As a proportion of GDP (IMF estimates of 1.2 billion USD), the loan amount allocated by the monetary authority for Liberian owned businesses represents about 1.9 percent. In terms of distribution, the agriculture, housing and small/medium enterprises are the appropriate priority sectors because of their immense multiplier and growth effects. This indicates that many vulnerable MSEs shall have the opportunity to seek loan with flexible repayment duration and stumpy interest rate of 3/5years and 3 percent per annum, respectively. Compare to other African countries (Nigeria, Sierra Leone, etc), such a low cost credit policy will significantly boost penetration of MSEs in the credit market participation. Given the low absorptive capacity of the Liberian economy, the total loan amount as a proportion of GDP (i.e, 1.9 percent) is small, but could serve as a viable start-up to enhance financial deepening (i.e, credit to private sector), ensure wealth creation opportunity for the poor (especially the youth) and improve Liberia’s credit ranking (currently at 138 out of 183) in terms of ease of getting credit (World Bank Doing Business, 2011).

Source: Africa Economic Outlook, 2011; CBL Bulletin Vol.13. No 3, 2012

The indication suggests that the financial sector is gradually recovering to regain public confidence and ensure efficient credit delivery. If one examines the credit to GDP trend in Figure 1.1, one can surmise that the monetary policy is “aggressively” on course to genuinely enhance postwar Liberia’s transformation. The stimulus package for Liberian businesses is truly aggressive, and also healthy for reversing the fragile growth. This swift move of prioritizing extension of credit at low interest to small scale and other businesses is appropriate for slightly relieving the socioeconomic imbalance to enhance expansion of private sector (crowded-in effect). Moreover, this credit program seems robust and it is necessary for easing burden on household to meet other domestic pressing needs.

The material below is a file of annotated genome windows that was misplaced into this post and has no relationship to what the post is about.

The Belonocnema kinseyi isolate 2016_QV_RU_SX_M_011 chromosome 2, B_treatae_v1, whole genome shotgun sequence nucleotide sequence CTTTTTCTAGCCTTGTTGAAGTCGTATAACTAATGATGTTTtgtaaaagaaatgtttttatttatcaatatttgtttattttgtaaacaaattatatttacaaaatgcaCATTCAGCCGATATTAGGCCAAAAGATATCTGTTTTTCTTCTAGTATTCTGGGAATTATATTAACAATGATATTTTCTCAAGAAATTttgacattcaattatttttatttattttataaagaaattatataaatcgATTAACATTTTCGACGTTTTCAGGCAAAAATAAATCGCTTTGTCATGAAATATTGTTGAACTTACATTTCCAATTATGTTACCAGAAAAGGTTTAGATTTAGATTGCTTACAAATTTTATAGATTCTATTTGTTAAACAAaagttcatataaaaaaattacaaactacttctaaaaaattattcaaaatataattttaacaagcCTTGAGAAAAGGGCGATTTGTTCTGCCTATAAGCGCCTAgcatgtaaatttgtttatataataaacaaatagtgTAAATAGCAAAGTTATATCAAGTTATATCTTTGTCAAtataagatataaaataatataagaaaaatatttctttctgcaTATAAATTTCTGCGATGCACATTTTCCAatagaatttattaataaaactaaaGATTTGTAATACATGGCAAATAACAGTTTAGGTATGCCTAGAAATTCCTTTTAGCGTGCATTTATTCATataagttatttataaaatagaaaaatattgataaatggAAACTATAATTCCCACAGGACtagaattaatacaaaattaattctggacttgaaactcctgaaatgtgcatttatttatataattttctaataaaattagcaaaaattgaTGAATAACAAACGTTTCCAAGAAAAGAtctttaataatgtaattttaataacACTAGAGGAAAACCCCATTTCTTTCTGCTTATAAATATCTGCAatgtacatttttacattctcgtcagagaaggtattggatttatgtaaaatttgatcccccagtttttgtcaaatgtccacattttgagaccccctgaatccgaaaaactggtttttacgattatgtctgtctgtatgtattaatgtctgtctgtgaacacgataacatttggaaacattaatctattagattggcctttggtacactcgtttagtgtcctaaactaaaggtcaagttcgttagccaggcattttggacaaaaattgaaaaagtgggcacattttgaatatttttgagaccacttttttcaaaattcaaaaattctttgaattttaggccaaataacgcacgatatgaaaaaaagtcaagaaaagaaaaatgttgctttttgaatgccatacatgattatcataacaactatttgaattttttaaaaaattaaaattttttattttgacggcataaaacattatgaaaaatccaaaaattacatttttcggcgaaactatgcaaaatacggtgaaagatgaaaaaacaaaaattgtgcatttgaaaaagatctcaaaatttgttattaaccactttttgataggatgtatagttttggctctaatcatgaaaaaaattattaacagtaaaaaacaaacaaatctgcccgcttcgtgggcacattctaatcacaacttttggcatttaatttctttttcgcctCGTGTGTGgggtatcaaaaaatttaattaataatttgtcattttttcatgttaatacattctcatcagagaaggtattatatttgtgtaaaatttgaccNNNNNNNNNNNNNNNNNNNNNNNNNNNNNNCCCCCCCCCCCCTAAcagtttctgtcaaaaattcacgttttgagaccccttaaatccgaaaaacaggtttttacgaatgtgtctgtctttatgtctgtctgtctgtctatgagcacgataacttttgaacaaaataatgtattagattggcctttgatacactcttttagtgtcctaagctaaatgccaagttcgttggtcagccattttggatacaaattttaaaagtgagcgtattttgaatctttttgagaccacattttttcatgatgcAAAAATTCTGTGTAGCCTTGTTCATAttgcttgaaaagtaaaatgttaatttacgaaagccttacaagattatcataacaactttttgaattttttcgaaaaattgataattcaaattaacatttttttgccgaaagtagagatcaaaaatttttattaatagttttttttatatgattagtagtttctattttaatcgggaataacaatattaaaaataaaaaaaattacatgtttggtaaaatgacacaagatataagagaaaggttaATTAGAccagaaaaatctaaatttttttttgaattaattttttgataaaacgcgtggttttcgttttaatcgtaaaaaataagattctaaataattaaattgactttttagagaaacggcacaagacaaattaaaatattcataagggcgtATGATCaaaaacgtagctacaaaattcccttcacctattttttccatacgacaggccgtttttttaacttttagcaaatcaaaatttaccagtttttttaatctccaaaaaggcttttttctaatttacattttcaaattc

In terms of expectation, the pervasively low cost credit will certainly make a difference in the drive towards sustainable development. It will certainly help in the transmission mechanism of wealth creation to lift many Liberians from “appalling” poverty to “real” prosperity, especially the rural inhabitants. However, to ensure non-distortionary transmission mechanism of credit for broad base wealth creation, this credit program will require transparent credit unions, microfinance institutions and loan associations to effectively channel and manage the loans. In addition, the monetary authority should strive to provide the loan to credit institutions with consideration to entrepreneurship training and an improved credit infrastructure.

In concluding, the financial inclusion package of the monetary authority is certainly an integrated transmission mechanism to accelerate the attainment of pro-poor growth through increased production for employment creation. There is no doubt that the stimulus package offers a robust corridor for boosting the agenda for transformation by prioritizing the poor, which ensures self-reliance and self-actualization. If well implemented, the program could improve business cycle and immensely enhance poverty reduction. However, this financial inclusion program is likely to “marginally” reduce poverty in the first one-two years, but the cumulative effects could be overwhelming in the span of 5-10 years. So, the general preconditions are for the monetary authority to ensure that its policy aligns with easing restrictive credit requirements, strengthening prudential guidelines in regulatory systems, sensitizing borrowers, supporting a knowledgeable and growing entrepreneurial culture for continuity of the financial inclusion program.

About the Author
Dr. Dukuly lectures economic at the University of Liberia (UL). He was formerly a lecturer of Development Economics at the University of Nairobi in Kenya. He holds a PhD in Economics with emphasize in the field of Econometrics and Development Finance from the Universities of Nairobi (Kenya)/Dar Es Saleem (Tanzania)